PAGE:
Tuesday, September 10, 2019

More State Police OT fallout


State Police found years-old records in fraud scandal after telling prosecutors they didn’t exist
By Matt Rocheleau Globe Staff,September 10, 2019, 8:21 a.m.
(Jessica Rinaldi/Globe Staff/file)
About a year and a half into sprawling criminal investigations of trooper payroll fraud, Massachusetts State Police officials this summer suddenly unearthed boxes of key documents that prosecutors had long sought but State Police said didn’t exist, according to a recent court filing.
The newly discovered citation and trooper activity records, most of which are believed to be from 2014 and earlier, point to wrongdoing by at least one trooper — and potentially much more.
The emergence of such files could lead to additional criminal charges, legal experts said, and raises more concerns about State Police record keeping and its ability and willingness to investigate its own troopers.
“A thorough investigation should have uncovered that evidence,” said Peter Elikann, a Boston-based criminal defense attorney.
Elikann and another attorney told the Globe the dates of the newly discovered records put them just past, if not near, the five- and six-year statute of limitations for prosecuting troopers on additional fraud and embezzlement charges.


 

8 Comments:

At September 10, 2019 at 1:23 PM , Anonymous Anonymous said...

This story gets worse and worse every time I read about it.

 
At September 10, 2019 at 2:48 PM , Anonymous Anonymous said...

“It’s hard to know, or hard to imagine really, that they couldn’t find the records before, but now they can find them,” said the attorney, who spoke on the condition he not be named for fear of harming his client’s case. “It’s really hard to think of a legitimate reason ... There’s got to be a story there.” Ya think!!!???? There is for certain a story here but it is doubtful we will ever know the full extent of this systemic corruption. Fire them all and start fresh. Gilpin should go. This coverup happened under her watch.

 
At September 10, 2019 at 3:31 PM , Anonymous Anonymous said...

You would have thought they would have gotten all of this out in one dump, deal with the news stories and then move on. Instead they tried to cover up so much shit that eventually came out that this story has been in the news for more than 2 years now and will probably continue to be in the news for a lot longer. They need to get some crisis management people in to teach them how to deal with this stuff. Ultimately, Gilpin has to go, but so should Baker for not doing more to get this cleaned up if you ask me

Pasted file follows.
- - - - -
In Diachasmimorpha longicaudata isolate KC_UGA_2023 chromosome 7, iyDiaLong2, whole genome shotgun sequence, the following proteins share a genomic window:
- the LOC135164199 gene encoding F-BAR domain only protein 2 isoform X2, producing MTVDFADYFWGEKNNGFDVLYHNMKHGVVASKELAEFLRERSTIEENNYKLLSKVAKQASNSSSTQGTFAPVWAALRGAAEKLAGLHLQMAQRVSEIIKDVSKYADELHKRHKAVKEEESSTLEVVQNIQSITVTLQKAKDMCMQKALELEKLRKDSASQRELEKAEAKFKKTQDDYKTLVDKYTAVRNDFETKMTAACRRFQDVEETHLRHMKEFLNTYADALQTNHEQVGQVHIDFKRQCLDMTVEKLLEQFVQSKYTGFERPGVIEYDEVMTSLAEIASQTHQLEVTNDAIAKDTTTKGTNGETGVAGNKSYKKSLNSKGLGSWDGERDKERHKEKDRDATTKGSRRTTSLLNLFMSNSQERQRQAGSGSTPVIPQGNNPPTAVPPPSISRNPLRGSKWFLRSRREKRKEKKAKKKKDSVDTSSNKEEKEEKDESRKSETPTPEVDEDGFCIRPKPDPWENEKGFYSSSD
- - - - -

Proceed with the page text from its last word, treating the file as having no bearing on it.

At September 10, 2019 at 4:33 PM , Blogger jim pillsbury said...

I agree on Gilpin. But don't stop there. Why not the command staff who knew all the time that this was going on and did nothing to stop it. (mainly because they all did it as well) They have all now retired and are collecting their pensions. I trust the new found documents will prosecute more Troopers going back as far as they legally can.

 
At September 11, 2019 at 9:09 AM , Anonymous Anonymous said...

As I have said before they should all be fired and start fresh with a commander who actually commands. Baker has been a huge failure in this area. Despite his success in other areas I really think his failure to lead is a reason to vote him out also.

 
At September 11, 2019 at 11:13 AM , Anonymous Anonymous said...

It is sad to say but I am not surprised by this. Our state police have issues deeply entrenched in how they operate and you don't change those behaviors unless you completely clean house.

 
At September 11, 2019 at 3:45 PM , Anonymous Anonymous said...

THEN LETS CLEAN HOUSE AT THE STATE POLICE. SEEMS LIKE THE ONLY SOLUTION AT THIS POINT

 
At September 13, 2019 at 10:03 AM , Blogger jim pillsbury said...

New charges against the Union boos Pullman:

The embattled former president of the Massachusetts State Police union was indicted Thursday on a host of federal charges — including racketeering and conspiracy — that could land him in federal prison for decades.
Dana A. Pullman, the once powerful head of the State Police Association of Massachusetts from 2012 until September 2018, was arrested last month and accused of taking kickbacks from the union’s former lobbyist and using union money for personal expenses including meals, travel, flowers, and gifts for a girlfriend.
The lobbyist, Anne M. Lynch, was also arrested, accused of paying Pullman, 57, of Worcester, thousands of dollars in kickbacks for steering business to her firm.
A federal grand jury Thursday broadened the charges, adding new tax fraud counts and a third alleged kickback scheme. Lynch, 68, of Hull, allegedly paid two checks totalling $11,250 to Pullman’s wife, allegedly for his help connecting a State Police Association of Massachusetts lawyer with Lynch. The lawyer, who is not named in the indictment, was seeking a marijuana dispensary license.

 

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